Many long-term care advocates agree that signing arbitration agreements is a bad idea. Ideally, arbitration saves everyone involved time and money, but in reality, the process gives well-informed industrial organizations an unfair advantage over uninformed consumers.
What Is Arbitration?
The problem with arbitration starts with this question. Many consumers do not understand what the word itself means, and if they do know the definition, they may fail to grasp the implications of the process.
According to the American Bar Association, arbitration is a “private process where disputing parties agree that one or several individuals can make a decision about the dispute after receiving evidence and hearing arguments.”
Essentially, arbitration is a private, small-scale way to resolve disagreements. Consumers typically agree to arbitration before problems arise.
By doing so, they consent to resolve their disputes outside of court and waive their Seventh Amendment right to a trial by jury.
What Is An Arbitrator?
Typically, an arbitrator is the individual responsible for hearing arguments, receiving evidence, and making decisions in arbitration. Some arbitrators are known to be “systematically industry-friendly” and others are “consumer-friendly.”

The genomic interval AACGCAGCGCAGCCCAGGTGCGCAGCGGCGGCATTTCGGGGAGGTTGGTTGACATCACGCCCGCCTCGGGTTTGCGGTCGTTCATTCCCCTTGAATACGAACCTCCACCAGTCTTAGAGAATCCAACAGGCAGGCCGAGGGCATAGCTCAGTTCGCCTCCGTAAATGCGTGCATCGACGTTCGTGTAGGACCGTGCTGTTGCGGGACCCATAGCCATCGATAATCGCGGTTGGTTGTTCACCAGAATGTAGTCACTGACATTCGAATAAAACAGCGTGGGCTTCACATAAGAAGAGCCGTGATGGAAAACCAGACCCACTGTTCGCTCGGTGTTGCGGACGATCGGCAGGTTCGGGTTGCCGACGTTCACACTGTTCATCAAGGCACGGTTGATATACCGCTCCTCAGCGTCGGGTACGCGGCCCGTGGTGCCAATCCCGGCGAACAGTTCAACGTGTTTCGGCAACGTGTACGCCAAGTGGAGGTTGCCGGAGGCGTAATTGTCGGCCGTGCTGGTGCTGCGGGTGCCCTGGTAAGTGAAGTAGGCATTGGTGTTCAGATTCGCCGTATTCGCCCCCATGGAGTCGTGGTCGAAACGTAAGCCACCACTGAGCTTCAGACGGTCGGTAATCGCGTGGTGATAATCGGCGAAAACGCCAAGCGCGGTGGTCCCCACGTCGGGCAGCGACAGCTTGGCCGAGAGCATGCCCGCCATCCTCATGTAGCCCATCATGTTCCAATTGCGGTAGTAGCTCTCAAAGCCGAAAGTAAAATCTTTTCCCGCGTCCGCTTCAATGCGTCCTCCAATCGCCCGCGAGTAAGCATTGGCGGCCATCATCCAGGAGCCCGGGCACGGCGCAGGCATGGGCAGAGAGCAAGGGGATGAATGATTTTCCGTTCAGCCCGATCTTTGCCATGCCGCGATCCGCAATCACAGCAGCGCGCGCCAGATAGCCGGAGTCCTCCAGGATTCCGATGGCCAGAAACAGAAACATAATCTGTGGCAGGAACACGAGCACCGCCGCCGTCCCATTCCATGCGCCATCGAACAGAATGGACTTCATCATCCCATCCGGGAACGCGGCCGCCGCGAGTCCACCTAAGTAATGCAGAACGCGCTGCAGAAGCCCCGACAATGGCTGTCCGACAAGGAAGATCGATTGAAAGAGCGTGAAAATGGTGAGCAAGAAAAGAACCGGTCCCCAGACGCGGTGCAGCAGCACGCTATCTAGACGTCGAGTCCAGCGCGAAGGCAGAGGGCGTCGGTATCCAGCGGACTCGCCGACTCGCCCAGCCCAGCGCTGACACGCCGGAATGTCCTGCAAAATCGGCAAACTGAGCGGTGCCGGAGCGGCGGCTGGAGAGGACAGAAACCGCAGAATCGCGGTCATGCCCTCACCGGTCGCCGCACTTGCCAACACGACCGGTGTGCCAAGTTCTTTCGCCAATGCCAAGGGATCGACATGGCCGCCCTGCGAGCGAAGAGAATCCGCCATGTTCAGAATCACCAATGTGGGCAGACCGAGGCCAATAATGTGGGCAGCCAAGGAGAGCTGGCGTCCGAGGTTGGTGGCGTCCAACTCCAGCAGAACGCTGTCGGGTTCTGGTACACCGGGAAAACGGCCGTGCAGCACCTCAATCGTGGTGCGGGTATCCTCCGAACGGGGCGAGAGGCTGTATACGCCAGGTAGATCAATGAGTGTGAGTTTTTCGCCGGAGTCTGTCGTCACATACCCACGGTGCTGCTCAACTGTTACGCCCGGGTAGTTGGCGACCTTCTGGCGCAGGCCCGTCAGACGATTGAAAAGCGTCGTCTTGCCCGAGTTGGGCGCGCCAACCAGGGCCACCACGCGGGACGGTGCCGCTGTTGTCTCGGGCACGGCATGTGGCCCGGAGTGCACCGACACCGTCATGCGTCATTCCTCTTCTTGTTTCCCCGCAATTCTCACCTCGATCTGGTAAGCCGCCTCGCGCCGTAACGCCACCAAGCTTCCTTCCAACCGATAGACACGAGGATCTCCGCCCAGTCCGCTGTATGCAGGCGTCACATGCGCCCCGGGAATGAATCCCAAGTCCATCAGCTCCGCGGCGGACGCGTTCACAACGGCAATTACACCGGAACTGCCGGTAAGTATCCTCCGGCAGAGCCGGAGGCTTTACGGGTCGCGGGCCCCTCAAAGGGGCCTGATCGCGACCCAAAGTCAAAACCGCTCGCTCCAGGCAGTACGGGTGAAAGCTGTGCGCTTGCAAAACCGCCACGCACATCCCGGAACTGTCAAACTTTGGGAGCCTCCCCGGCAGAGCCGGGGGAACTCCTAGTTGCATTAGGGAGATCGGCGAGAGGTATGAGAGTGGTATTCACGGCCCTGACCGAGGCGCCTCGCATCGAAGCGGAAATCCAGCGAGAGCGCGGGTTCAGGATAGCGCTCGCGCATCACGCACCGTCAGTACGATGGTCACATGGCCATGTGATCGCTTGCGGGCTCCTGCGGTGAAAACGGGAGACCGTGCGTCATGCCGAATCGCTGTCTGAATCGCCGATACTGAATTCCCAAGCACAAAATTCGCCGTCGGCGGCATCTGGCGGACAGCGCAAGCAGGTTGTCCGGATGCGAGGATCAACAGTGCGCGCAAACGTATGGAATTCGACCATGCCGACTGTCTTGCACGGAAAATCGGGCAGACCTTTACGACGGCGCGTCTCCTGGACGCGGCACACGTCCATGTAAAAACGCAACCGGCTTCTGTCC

How Are Arbitrators Chosen?
In a perfect world, both consumers and industry-representatives have a say in choosing an arbitrator. Both parties are given a randomly generated list of potential arbitrators and the opportunity to express input. According to the 2018 “Arbitration with Uninformed Consumers” study, however, industry-friendly arbitrators are 40% more likely to be selected than their consumer-friendly counterparts.
At the end of the day, whichever party is more informed at the beginning of the arbitration process is more likely to win the dispute. Additionally, some arbitrators accept “repeat customers” and are more likely to rule in favor of their employers in an effort to maintain job security.
From the very beginning, arbitration puts uninformed consumers at risk.
How Can I Keep Myself Safe?
If you can, avoid singing arbitration agreements. If you do not fully understand a document, consult your attorney before signing.
In the unfortunate event that you have already signed an arbitration agreement, contact your attorney to explore your legal options.
Information is your greatest tool in arbitration, and our legal team at The Law Office of Mark Redmond can help you utilize it.
If you are facing an arbitration concern, call us at (916) 905-5505 or schedule a free consultation